I am glad that a scholar like Huntington has raised these issues, since they deserve serious discussion and should not be left to the likes of Pat Buchanan and worse to promote. Huntington poses some real questions about whether the large Mexican immigrant population will assimilate as other immigrant groups have done before them. The most troubling statistics are those showing them moving up the socioeconomic ladder more slowly in the third generation than other groups have. He is right that "culture matters" (the title of one of his previous books), and he is right that the thoughtless promotion of multiculturalism and identity politics threatens important American values. But his book, ironically, offers grist for a rather different perspective on the problem: Who Are We? suggests that the more serious threat to American culture comes perhaps from its own internal contradictions than from foreigners.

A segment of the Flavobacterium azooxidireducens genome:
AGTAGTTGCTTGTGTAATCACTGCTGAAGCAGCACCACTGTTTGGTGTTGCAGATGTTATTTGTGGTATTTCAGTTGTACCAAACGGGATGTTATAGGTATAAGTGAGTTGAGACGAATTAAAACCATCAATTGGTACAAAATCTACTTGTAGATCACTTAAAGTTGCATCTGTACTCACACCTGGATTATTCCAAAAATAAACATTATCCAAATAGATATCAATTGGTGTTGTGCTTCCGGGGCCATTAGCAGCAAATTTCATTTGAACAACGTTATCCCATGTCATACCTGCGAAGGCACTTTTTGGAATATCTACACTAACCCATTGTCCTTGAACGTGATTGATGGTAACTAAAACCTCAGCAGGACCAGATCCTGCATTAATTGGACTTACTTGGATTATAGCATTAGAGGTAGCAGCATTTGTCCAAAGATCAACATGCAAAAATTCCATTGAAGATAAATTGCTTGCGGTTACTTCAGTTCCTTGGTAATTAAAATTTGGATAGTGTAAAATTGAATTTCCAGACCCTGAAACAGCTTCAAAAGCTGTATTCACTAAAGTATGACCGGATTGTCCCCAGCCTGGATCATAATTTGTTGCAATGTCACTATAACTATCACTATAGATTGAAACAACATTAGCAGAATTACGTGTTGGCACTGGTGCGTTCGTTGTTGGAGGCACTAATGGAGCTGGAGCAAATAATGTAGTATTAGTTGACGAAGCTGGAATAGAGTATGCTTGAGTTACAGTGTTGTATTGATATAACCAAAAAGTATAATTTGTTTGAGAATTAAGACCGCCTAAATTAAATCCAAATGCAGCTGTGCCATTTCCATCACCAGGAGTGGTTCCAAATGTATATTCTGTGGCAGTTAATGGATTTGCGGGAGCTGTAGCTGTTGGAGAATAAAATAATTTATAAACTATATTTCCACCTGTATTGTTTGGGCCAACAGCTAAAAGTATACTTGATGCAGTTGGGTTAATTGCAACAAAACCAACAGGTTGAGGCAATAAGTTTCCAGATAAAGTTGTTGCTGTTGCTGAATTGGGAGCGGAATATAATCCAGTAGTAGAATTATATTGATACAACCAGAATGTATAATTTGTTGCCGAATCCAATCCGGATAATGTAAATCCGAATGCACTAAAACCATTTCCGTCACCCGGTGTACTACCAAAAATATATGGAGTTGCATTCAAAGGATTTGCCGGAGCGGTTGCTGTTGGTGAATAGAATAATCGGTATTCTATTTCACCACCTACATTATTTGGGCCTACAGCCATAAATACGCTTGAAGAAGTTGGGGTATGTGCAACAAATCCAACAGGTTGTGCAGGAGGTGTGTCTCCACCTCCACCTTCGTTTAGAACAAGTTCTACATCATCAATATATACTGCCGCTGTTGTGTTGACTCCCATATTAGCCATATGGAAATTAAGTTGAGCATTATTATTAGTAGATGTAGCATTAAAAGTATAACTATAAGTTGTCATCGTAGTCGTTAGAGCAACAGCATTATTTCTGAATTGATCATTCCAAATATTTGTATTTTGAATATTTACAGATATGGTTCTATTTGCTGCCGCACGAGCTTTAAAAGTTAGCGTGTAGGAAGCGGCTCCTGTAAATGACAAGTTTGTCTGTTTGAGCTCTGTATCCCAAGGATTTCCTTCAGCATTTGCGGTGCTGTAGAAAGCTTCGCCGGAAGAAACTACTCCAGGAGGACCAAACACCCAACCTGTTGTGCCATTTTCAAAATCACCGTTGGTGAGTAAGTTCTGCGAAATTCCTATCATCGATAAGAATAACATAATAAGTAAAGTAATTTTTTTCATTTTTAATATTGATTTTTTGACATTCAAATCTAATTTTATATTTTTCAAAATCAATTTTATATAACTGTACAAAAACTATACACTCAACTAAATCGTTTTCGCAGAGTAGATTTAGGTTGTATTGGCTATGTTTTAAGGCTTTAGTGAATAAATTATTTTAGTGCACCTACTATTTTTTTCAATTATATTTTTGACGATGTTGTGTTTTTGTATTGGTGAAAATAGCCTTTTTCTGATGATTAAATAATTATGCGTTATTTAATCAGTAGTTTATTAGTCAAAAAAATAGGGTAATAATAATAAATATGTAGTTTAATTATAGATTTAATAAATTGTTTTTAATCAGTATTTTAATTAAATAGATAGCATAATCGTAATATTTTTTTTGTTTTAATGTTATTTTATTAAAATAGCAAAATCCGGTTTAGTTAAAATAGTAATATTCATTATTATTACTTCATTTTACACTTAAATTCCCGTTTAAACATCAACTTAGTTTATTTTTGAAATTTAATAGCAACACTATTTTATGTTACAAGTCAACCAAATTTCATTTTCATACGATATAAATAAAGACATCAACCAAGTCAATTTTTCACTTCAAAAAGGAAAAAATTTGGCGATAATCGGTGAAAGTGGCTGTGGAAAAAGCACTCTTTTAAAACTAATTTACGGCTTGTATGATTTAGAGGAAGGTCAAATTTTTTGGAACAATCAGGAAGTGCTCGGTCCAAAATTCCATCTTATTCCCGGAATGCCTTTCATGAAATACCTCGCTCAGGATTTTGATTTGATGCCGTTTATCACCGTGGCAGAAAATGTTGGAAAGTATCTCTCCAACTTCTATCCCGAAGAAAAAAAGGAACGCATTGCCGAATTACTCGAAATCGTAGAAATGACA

Let's begin with the question of who the true bearers of "Anglo-Protestant" values are. For all his emphasis on religion, Huntington does not approach the question from the standpoint of a believer who thinks Protestant values are important because they are inherently true, but rather because they lead to good effects like democracy or development. It thus becomes clear that "Anglo-Protestant" values can and have become deracinated from their religious and ethnic roots. His chapter describing "core" Anglo-Protestant values ends up focusing almost entirely on the work ethic: "from the beginning," he writes, "America's religion has been the religion of work." But who in today's world works hard? Certainly not contemporary Europeans with their six-week vacations. The real Protestants are those Korean grocery-store owners, or Indian entrepreneurs, or Taiwanese engineers, or Russian cab drivers working two or three jobs in America's free and relatively unregulated labor market. I lived in Los Angeles for nearly a decade, and remember passing groups of Chicanos gathered at certain intersections at 7 a.m. waiting for work as day laborers. No lack of a work ethic here: That's why Hispanics have pushed native-born African-Americans out of low-skill jobs in virtually every city where they compete head-to-head.